Newsletter

Subscribe to the latest news from the Nordic Labour Journal by e-mail. The newsletter is issued 9 times a year. Subscription is free of charge.

(Required)
You are here: Home i In Focus i In focus 2014 i Celebrating 60 years with a borderless labour market i Longed for Icelandic nature — became head of an aluminium plant
Longed for Icelandic nature — became head of an aluminium plant
tema

Longed for Icelandic nature — became head of an aluminium plant

| Text: Guðrún Helga Sigurðardóttir, photo: Jón Tryggvason

When US aluminium giant Alcoa built a smelting plant in Iceland in the 2000s, Danish Janne Sigurðsson quit her job in Denmark and moved to Iceland. She was a stay-at-home mother for a while. Now she heads Alcoa’s largest aluminium smelting plant in Europe.

Janne Sigurðsson wanted to live closer to nature in eastern Iceland. The family had long been considering a move to Iceland where Janne’s relatives live, but hadn’t dared because of bad job prospects. When aluminium producer Alcoa started up an aluminium smelting plant in eastern Iceland in the early 2000s, her husband could get a job.

“We reckoned I would be able to find work too,” says Janne Sigurðsson. 

It was hard leaving her job in Denmark. As head of department Janne was responsible for 40 to 45 employees at the mobile development centre Siemens Mobile Phones. Her man worked in the construction industry and baked rye bread in Denmark. 

They moved to Iceland in August 2005. Early on Janne took it easy but soon started looking for a job. Alcoa needed someone to head the IT team at the smelting plant. It suited her perfectly. She started working there in May 2006. In early 2012 she became the Managing Director for the entire Icelandic smelting plant.

“Life in Iceland is lovely,” says Janne Sigurðsson happily. 

“Me not being Icelandic has never been a problem. I got a warm welcome from day one, both here in the town and at work.”

Perfect timing

Janne had been living in eastern Iceland for one year when she was 18, but of course it was a great change for the family to go and live in Iceland. Janne had always longed to move there. The children were interested in living there too. They were 11 and 15 when they moved, and spoke no Icelandic. So the move was a major decision. And perhaps not a particularly sensible one at that stage in their lives.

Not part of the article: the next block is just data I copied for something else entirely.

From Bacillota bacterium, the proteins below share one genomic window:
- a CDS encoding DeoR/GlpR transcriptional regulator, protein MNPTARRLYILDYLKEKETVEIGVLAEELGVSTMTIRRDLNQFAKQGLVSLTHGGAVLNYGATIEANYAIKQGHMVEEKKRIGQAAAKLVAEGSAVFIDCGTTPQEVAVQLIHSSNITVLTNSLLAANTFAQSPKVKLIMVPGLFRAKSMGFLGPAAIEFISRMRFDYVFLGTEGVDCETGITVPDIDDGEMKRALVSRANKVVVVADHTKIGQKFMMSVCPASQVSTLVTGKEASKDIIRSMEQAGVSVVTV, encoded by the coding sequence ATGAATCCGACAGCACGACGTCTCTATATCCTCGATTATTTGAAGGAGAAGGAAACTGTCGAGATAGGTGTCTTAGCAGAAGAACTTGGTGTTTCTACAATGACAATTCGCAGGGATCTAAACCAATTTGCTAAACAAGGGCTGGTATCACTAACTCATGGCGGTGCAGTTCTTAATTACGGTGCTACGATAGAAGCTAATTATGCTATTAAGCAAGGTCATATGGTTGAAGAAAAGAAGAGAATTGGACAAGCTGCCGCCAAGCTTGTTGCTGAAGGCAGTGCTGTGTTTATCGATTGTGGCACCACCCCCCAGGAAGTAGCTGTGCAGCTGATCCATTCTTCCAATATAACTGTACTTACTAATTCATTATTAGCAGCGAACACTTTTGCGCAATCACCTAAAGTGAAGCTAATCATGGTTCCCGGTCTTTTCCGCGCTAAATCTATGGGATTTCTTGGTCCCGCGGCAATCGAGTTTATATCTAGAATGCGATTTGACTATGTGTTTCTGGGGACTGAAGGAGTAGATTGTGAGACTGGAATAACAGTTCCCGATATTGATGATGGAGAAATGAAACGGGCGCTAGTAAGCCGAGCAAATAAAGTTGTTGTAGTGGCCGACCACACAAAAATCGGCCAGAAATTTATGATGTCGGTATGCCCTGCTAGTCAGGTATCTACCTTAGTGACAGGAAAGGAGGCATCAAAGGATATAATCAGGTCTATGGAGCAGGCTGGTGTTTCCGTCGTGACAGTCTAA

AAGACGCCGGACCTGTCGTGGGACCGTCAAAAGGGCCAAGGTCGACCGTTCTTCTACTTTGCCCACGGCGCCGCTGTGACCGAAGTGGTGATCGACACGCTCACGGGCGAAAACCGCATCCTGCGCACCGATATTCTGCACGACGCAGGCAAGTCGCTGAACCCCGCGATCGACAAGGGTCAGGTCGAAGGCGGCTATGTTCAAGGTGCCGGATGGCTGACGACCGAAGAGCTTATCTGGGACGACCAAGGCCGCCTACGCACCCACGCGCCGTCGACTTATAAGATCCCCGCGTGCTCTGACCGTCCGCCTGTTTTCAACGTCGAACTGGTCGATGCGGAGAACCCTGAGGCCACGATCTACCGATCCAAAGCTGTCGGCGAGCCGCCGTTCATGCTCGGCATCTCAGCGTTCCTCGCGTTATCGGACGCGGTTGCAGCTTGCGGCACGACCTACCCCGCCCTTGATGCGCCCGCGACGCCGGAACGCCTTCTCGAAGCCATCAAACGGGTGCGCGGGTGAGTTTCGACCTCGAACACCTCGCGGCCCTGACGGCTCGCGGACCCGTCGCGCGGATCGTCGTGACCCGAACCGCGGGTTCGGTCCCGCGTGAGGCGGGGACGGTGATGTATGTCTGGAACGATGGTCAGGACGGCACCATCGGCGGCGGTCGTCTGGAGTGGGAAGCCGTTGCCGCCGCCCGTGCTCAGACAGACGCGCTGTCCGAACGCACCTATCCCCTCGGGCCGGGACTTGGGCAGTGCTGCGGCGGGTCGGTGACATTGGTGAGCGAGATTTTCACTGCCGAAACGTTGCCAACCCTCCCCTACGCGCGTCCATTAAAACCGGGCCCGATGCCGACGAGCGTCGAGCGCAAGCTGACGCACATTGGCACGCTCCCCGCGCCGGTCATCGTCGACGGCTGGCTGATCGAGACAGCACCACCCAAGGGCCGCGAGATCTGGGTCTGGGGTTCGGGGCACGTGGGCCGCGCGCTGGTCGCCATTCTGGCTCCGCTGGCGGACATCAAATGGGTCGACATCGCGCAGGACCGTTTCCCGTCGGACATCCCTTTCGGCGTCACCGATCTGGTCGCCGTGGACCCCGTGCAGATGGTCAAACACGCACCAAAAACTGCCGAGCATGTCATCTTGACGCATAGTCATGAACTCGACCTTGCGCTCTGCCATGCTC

“We were living on a beautiful farm in Denmark and had family and many friends. We had fantastic jobs. The family had a good life in Denmark,” explains Janne. 

But the timing was actually perfect, it was now or never. And it was a happy decision. 

When the Sigurðsson family debated whether to move to Iceland they were wondering about their finances and how it would change. But the family economy is neither better nor worse than is was before. They knew from the start that life would not be the same as it had been in Denmark.

Today Janne lives in the small town of Eskifjörður in eastern Iceland. The smelting plant is in the neighbouring town of Reyðarfjörður. 

Janne and her children are Danish citizens. The paperwork only took two to three weeks for them. Janne’s husband is Icelandic, and it took him six months to get into the Icelandic system, strange as it may seem.

null

The great advantage of living in a small community is that they have good contact with neighbours and are close to nature. 

“I love getting out into the wilderness, far away from anyone else,” says Janne.

The Icelandic language is her greatest challenge.

“Icelanders are patient and we laugh heartily when I email staff in bad Icelandic,” she continues. 

It is hard to live so far away from family and friends. They have bought a summer house near Ålborg in Denmark and can meet everybody when they are on holiday. That is a good compromise.

Janne always looks forward to going to work.

“I like it best when I’m not in the office all day, but am allowed to go to the factory for two to three hours and meet the factory workers,” she says. 

At work there are 500 employees who say hello and chat when they meet, and it doesn’t matter whether it is factory workers or management. 

“I am also happy when I’m back home again, enjoying the view,” says Janne, looking out at the beautiful mountains on the other side of the fjord. 

“I love living in Iceland.”

h
This is themeComment